What is our trading focus?
Nasdaq 100 (USNAS100.I) and S&P 500 (US500.I) - Nasdaq 100 futures bounced back after hitting the 100-day moving average yesterday trading around the 15,800 level this morning in early European trading hours. Liquidity is slowly coming down and we subscribe less value to the daily moves for the rest of the year. Most moves will just be noise. Despite the recent selloff S&P 500 futures are trading around 4,600 and comfortably close to the all-time high suggesting that the recent volatility is about repositioning of portfolios before they roll into the new year.
Turkish Lira (EURTRY) delivered another day for the history books on Monday. After hitting a record low at 20.75 against the euro, it surged by close to 40% to trade below 13 this Tuesday morning. The biggest rally in forty years came after President Erdogan’s government announced several measures including the introduction of a new program to protect savings from the lira’s fluctuations. The government will make up for losses incurred by holders of lira deposits should its declines against hard currencies exceed interest rates promised by banks, Erdogan said. It will take some time for the market to digest the longer-term impact of these measures, and until then the currency may continue its wild fluctuations.
Crude oil (OILUKFEB22 & OILUSFEB22) trades higher after declining almost 5% during the previous two sessions. With omicron-related demand worries the key driver of the recent weakness, some relief came after Moderna, just like other drug makers, said a third dose of its vaccine increased antibody levels against the omicron variant. For now, the relief bounce is unlikely to drive a major turnaround in sentiment with the Brent prompt spread signaling an oversupplied market. Some longer term support from a Rystad Energy report saying that global oil and gas discoveries are heading for the lowest level since 1946.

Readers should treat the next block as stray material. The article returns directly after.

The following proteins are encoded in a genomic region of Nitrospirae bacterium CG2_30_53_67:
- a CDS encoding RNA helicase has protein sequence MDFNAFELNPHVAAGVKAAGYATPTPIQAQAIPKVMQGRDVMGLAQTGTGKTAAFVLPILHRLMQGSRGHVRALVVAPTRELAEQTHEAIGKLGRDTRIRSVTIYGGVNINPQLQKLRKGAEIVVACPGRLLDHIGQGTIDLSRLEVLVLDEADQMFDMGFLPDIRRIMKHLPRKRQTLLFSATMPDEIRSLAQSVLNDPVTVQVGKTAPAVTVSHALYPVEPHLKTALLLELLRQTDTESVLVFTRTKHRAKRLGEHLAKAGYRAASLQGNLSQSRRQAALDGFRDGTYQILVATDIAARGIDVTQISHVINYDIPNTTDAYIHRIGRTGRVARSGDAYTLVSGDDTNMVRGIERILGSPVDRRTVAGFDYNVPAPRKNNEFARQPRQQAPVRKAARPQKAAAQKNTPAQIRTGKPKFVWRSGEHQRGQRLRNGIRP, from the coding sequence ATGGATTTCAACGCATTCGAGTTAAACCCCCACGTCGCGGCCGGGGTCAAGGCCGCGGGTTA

Gold (XAUUSD) trades back below its 200-day moving average after failing to gain a foothold above $1800 and after risk sentiment improved after Moderna said a third vaccine shot increased the body’s ability to fend of the omicron variant. We see limited prospects for a major move ahead of the new year with positioning, both long and short, having been trimmed after weeks of sideways trading.
Arabica Coffee (COFFEEUSMAR22) which recently hit a decade high at $2.52 tumbled to a four-week low after the USDA on Friday made a surprise upgrade to its world output estimate. However, with developments on the ground in Brazil still pointing to a challenging 2022 season, the weakness is likely driven by omicron worries driving a reduction in a speculative long, which had built strongly in recent months. Having broken below the 2014 high at $2.255, the market could make a push towards $2.20 followed by $2.12, but overall, the fundamental outlook points to renewed support but first a painful correction phase may force weak longs out of the market.
US Treasuries (SHY, IEF, TLT). This week it's all about personal consumption expenditures, the consumer confidence index, and the University of Michigan Survey. Although the long part of the yield curve is stuck by Covid and growth fears, the front part of the curve might resume soaring, contributing to its flattening trend. Yet, we believe that long-term yields have upward potential as the market will need to accept the Fed’s tightening agenda. Yesterday, Eurodollar futures priced in more than three rate hikes in 2023 contributing to a bear steepening of the yield curve. Today, the US Treasury is selling 20-year bonds.